Quote:
Originally Posted by asahi View Post
It's certainly within the parameters of the constitution and it's part of the machinery of our republican form of government, but it can certainly be perceived by voters as extra-democratic, or reversing the outcome of an election. When Republicans attempted to remove Clinton from office, that was perceived as extra-democratic, which is also why the public didn't like it and part of the reason Republicans lost seats in the 1998 elections and why Newt Gingrich lost his speakership.
I doubt very many voters thought about it in those terms. While technically the GOP was impeaching Clinton for obstruction of justice, for lying about a blowjob, they put most of their PR effort into making it all about sleazy sex. And most people didn't think either the sleazy sex, or being cornered into lying about it, was reason for impeachment, that's why the GOP lost seats. And Gingrich lost his speakership because he'd been making whoopee on the side as well, which would have undermined their case if they'd kept him.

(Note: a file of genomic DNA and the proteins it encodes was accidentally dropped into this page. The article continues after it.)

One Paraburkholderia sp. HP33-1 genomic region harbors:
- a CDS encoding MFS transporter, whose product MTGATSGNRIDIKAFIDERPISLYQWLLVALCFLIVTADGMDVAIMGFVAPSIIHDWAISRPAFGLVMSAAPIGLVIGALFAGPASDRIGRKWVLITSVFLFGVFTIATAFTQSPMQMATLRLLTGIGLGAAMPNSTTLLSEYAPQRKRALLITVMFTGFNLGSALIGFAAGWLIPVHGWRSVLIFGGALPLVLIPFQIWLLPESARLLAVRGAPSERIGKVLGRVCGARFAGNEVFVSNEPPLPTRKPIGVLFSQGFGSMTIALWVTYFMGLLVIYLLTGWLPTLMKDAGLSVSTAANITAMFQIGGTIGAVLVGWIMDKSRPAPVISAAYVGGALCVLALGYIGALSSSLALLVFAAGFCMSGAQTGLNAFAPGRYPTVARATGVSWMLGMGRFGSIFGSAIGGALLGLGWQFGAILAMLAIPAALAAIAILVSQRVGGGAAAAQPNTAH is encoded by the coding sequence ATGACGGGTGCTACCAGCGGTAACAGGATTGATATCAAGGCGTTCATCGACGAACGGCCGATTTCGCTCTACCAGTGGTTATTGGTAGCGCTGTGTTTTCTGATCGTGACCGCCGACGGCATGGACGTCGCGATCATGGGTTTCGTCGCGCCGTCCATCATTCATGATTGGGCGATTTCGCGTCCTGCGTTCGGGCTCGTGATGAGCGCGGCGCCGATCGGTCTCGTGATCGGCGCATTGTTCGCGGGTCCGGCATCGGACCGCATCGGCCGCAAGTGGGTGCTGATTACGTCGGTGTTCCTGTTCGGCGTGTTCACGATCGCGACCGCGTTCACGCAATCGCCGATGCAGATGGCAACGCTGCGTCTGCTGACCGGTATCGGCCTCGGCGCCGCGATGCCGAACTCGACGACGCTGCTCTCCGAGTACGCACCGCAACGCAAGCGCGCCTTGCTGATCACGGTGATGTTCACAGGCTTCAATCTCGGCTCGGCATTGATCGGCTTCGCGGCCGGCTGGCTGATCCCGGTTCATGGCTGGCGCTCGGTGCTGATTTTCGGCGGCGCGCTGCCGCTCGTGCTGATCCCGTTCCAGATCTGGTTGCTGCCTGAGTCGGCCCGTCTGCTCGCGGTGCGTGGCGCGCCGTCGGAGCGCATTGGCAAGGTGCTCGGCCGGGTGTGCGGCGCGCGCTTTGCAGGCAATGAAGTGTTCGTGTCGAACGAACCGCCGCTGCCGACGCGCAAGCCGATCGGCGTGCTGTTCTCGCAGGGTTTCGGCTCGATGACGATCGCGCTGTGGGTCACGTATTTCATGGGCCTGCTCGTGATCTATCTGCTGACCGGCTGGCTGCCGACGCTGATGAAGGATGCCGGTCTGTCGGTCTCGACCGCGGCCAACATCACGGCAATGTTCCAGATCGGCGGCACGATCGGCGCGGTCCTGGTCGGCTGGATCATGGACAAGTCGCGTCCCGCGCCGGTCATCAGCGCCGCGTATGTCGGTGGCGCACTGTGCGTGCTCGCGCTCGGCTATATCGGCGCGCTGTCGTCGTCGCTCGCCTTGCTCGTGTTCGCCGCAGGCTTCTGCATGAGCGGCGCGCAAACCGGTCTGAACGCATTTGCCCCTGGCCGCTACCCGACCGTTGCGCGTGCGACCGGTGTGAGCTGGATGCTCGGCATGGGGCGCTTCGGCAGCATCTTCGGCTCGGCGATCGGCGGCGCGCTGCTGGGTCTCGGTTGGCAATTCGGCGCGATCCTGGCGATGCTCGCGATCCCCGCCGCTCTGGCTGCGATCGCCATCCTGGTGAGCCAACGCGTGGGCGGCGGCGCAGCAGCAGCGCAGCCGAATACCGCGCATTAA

Quote:
With any president you could probably find 30-40% of the country that didn't like the candidate and would be willing to impeach him/her. But for the most part, most voters would rather remove a sitting president through elections.
Well yeah. The point is, Trump isn't a "for the most part" President. And don't worry, they'll still get the opportunity to remove him in 2020.
  #54  
Old 07-29-2019, 05:14 PM
asahi's Avatar
asahi is offline
Guest
 
Join Date: Aug 2015
Location: On your computer screen
Posts: 10,600
Ok.
  #55  
Old 07-29-2019, 10:27 PM
Try2B Comprehensive's Avatar
Try2B Comprehensive is offline
Guest
 
Join Date: Apr 2009
Posts: 6,508
Quote:
Originally Posted by asahi View Post
Should congressional majorities always do this when the president is a member of the opposition party? Just run various charges up the flagpole and see who's interested?

Just because they can do it doesn't mean they should.
If they Can, yeah, maybe they should. For instance, Obama was widely despised by members of the GOP base. They would have been happy to be rid of him. But what would their representatives have charged him with? Smoking a joint in High School? Good luck with that impeachment.

The Trump case is radically different. Trump is guilty, many times.
  #56  
Old 07-30-2019, 05:57 PM
Sherrerd's Avatar
Sherrerd is offline
Member
 
Join Date: Jun 2013
Posts: 6,994
Quote:
Originally Posted by Try2B Comprehensive View Post